Studies of the atheroprotective characteristics of oxLDL antibodies, which were demonstrated in mice and rabbits, could also be performed in zebrafish, followed by immunization studies (53, 119). Furthermore, functional analysis of chemokines in growing plaques and regulation of their promoters in zebrafish could further drive atherosclerosis research.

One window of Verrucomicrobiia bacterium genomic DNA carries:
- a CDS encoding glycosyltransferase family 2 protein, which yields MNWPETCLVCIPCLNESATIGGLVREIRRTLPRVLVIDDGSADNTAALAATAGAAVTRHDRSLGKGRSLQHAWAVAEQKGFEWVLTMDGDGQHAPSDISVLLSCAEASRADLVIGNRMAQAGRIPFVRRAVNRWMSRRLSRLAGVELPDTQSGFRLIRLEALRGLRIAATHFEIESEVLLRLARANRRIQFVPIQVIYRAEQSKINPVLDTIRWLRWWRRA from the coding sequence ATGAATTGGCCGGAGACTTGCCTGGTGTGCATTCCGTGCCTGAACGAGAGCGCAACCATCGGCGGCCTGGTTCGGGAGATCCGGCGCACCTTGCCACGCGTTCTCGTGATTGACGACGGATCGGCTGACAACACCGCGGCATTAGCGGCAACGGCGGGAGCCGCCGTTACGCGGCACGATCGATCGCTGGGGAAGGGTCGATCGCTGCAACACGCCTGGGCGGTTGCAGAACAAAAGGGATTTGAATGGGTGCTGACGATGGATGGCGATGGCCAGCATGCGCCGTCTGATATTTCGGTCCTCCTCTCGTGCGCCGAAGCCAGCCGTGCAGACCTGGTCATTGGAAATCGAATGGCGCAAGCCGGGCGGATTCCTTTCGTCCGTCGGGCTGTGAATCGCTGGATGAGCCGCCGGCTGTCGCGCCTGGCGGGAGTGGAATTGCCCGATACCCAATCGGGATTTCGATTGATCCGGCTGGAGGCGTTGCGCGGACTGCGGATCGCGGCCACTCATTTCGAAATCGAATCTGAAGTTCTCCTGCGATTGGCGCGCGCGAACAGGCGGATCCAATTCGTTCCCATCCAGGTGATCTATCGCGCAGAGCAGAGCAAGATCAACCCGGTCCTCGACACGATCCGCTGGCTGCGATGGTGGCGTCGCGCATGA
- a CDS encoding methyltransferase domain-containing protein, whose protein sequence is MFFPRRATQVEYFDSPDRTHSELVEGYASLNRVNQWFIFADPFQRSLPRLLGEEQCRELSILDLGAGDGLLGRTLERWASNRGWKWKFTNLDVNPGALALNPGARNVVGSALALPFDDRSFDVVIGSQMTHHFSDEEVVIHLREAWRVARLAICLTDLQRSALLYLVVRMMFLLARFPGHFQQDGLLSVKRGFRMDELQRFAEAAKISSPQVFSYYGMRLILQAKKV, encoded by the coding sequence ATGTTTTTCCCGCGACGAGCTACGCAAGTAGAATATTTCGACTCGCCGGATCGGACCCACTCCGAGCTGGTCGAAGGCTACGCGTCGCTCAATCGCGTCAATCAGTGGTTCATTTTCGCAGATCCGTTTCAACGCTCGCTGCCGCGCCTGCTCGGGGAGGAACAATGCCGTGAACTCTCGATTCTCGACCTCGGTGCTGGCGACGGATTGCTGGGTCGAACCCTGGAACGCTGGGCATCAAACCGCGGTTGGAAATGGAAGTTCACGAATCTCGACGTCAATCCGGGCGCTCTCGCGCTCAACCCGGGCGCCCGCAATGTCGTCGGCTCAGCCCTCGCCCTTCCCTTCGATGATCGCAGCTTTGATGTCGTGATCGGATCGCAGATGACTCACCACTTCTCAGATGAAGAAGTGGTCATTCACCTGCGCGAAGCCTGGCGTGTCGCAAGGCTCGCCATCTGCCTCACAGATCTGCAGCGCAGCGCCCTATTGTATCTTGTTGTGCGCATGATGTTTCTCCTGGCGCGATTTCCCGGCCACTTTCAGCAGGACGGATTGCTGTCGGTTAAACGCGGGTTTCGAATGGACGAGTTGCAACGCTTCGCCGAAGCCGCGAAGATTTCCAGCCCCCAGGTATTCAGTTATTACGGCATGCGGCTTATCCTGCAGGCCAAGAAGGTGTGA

The use of new imaging systems and tools, such as magnetic resonance imaging (MRI), Ultrasound biomicroscopy (UBM) and improved contrast enhancers for computerized tomography (CT) will provide more reliable information about plaque size and position in vivo. Currently gold nanoparticles (AuNP) are most commonly used as contrast agent for CTs, as they can attenuate X-rays, are rarely toxic for humans and can target specific tissues when combined with fluorescent dyes and surface molecules (120). Several toxicity studies in zebrafish embryos revealed size- and chemical-dependent biocompatibility and toxicity (121), resulting in small, under-pigmented eyes, neurological defects, and abnormal behavior activity (122–124). Studies in mice showed, that the use of AuNP, such as AuroVist™ can visualize macrophage infiltration in vascular bifurcations in mice in vivo. However, scans have to be performed pre- and post-contrast injection, which increases radiation time for each animal and thus may increase the mortality rate if an animal has to be examined several times within a study. Additionally animals must be fixed in place to reduce repositioning effects, that impact readout of the scans (125, 126). Taken together, a contrast agent for CT is needed that reduces the burden on animals to enable a time-lapse recording of plaque progression in vivo with reduced influence on the survival rate and pathogenesis for a reasonable price. Another imaging technique that has been used for decades in humans and mice is MRI. It enables differentiation of plaque components based on their biophysical and biochemical composition without radiation in vivo (127). In recent years new techniques have been developed, that not only increased the resolution, but enable MRI of adult zebrafish as well (128). Repeated MRIs with and without use of non-toxic, gadolinium-based contrast agents, were performed without side-effects in mice and zebrafish (128–131). Altogether, MRI is a well-established imaging technique, that provides in depth information for several animal models as well as for humans, but interpretation of the data still needs a lot of experience (127) and the images are static and cannot display hemodynamics. Another imaging technique, that allows to calculate blood flow based on Doppler blood velocity and vessel diameter as well as detection of atherosclerotic plaques is the multifrequency UBM combined with Doppler ultrasound (132). Readout quality from UBMs is frequently increasing, enabling reliable diagnosis of small animals with higher heart rates and smaller vessel sizes (133–136). Nevertheless, interpretation of the acquired data requires even more experience. To date, the best imaging techniques with the highest resolution, such as microCT and light-sheet microscopy, are still lethal or only applicable to one model (137–139). While in vivo imaging of mice can be achieved by adapting human imaging technologies and vice versa, imaging of zebrafish larvae can be achieved with simple microscopes. Automated microscopes enable high-throughput imaging of the small fish with high quality data output. Therefore, zebrafish are more commonly used for drug discovery. However, they also have limitations, that do not apply to murine models. Drug screening in zebrafish only succeeds if the compounds to be tested are predominantly water-soluble or are injected into the fish. Additionally, in-water dosing could yield unpredictable exposures (93). Furthermore, protocols to conduct high-content screens in zebrafish are very diverse, therefore results in different laboratories may vary. Taken together, zebrafish are a good model for primary drug screens, provided that all limitations have been considered. Moreover, primary screens in zebrafish reduce the number of mice needed for secondary drug screening.